Obscure Object Of Desire

Question of the Day: TTAK Axe Testing Protocol?

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My Hultafor’s Bushcraft axe arrived this week. How do you suggest I test it?

I have long coveted a Hultafors axe.  There are other perfectly good camp axes out there, but there is something inherently cool about a tool that has been hand forged by the same company since 1697.  Add to that the fact that you can’t buy one in the United States, and you have the recipe for an object worthy of desire.

My first impression is extremely positive.  The handle is 15″ long, so it is bigger than a standard hatchet, and its 1.25 lb. head is heavier than most.  You actually choke up on the handle for a one handed swing, and there is enough room to grip the pommel for a two-handed swing for larger logs or harder swings. It is the axe equivalent of a “bastard sword”, filling the niche between one and two-handed use.  The axe is extremely well balanced and in the limited time I have spent chopping a few pieces of wood from my pile, it is a joy to work with.

So that leaves me with a question.  How do you, TTAK’s loyal readers, suggest I put my new toy through its paces?  I will certainly do the standard fire material preparation, but I want you to be creative.

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Be creative folks. I want to put my new toy through its paces.

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I tried the axe at both rough chopping and fine splitting. I halved a 5″ log and turned an 8″ piece of 2×4 into kindling.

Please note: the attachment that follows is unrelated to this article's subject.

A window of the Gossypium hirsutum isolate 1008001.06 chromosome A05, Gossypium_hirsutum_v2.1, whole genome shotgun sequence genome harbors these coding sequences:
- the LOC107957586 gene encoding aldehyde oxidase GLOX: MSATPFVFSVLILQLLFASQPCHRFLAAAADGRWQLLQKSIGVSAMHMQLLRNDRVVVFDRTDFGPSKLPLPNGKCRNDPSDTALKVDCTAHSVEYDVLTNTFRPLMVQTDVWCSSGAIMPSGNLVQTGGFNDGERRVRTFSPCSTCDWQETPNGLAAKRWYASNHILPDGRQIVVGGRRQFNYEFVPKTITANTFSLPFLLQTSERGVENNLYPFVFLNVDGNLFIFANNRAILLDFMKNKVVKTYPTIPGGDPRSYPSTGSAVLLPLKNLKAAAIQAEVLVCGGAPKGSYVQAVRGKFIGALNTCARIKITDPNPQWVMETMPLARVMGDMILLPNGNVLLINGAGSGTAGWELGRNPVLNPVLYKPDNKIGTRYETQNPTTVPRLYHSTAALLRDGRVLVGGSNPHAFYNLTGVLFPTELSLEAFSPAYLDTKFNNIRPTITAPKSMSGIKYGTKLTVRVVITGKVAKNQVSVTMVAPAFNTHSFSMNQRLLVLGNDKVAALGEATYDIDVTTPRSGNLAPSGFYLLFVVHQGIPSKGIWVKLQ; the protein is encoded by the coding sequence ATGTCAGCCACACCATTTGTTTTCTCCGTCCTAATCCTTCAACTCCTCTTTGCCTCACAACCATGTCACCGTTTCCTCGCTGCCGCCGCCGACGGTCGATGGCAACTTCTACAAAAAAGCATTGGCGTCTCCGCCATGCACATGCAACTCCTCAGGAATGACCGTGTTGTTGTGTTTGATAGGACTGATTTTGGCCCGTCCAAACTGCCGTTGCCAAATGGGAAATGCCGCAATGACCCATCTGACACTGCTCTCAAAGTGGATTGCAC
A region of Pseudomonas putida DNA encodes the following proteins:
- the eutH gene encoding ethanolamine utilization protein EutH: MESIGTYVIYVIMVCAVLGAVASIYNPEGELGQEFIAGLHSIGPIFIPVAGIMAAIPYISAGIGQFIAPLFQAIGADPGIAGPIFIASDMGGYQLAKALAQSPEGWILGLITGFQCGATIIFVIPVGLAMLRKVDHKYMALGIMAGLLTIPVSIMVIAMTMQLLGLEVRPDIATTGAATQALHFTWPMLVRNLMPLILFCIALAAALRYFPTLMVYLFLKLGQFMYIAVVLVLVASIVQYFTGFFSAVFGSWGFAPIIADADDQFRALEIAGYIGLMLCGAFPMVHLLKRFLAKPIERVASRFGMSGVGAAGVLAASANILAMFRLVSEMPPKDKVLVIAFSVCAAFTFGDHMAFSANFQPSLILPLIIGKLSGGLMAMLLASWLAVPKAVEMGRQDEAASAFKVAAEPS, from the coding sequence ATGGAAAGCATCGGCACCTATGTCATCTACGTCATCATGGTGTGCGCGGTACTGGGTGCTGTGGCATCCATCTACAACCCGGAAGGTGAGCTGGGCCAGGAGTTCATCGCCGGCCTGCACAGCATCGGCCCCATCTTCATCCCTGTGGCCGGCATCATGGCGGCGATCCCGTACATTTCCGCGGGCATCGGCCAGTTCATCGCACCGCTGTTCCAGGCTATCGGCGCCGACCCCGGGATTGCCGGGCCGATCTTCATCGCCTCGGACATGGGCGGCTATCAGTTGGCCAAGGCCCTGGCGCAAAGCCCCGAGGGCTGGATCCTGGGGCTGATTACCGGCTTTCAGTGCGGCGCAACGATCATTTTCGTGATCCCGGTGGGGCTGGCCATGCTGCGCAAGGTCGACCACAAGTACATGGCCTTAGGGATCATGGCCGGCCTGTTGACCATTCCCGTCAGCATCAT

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The axe bit deeply with each swing. The chips flew easily and were well-cleaved.

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Discussion

18 responses to ‘Question of the Day: TTAK Axe Testing Protocol?

  1. I have no idea how you should QC test your new ax. It looks great. I’m just now slowly starting to get into axes (and tomahawks). What type of wood is in the picture above? I like the grain.

    “Be creative folks. I want to put my new toy through its paces.”
    — OK, I’ll be creative. Build a long boat canoe-shape with the axe.

    Last night, I was reading reviews for and watching videos on the Cold Steel Pipe Hawk Tomahawk. The handle is solid (not a hollow pipe stem for smoking) and the pipe poll part is filled in with steel and can be used as a hammer.

  2. The obvious way to test an overpriced axe is to see if it cuts better than other axes. If the Chinese Walmart axe is equally sharpenable, durable and as well balanced then it’s all about bragging rights. Otherwise, you could go backpacking in Alaska and test it’s effectiveness at harvesting and butchering caribou for dinner and repelling grizzly attacks…

  3. Camp chores come to mind. Also build a variety of shelters for the great outdoors using just the ax and your favorite knife. See how well they work together and if it’s even necessary to have the knife in the job. See how many knife jobs can be done with the axe.

    Make the reviews and tests a year long event. You guide for fishing and you hunt. Use your axe in different seasons and jobs and let us know how it does and how well it holds up.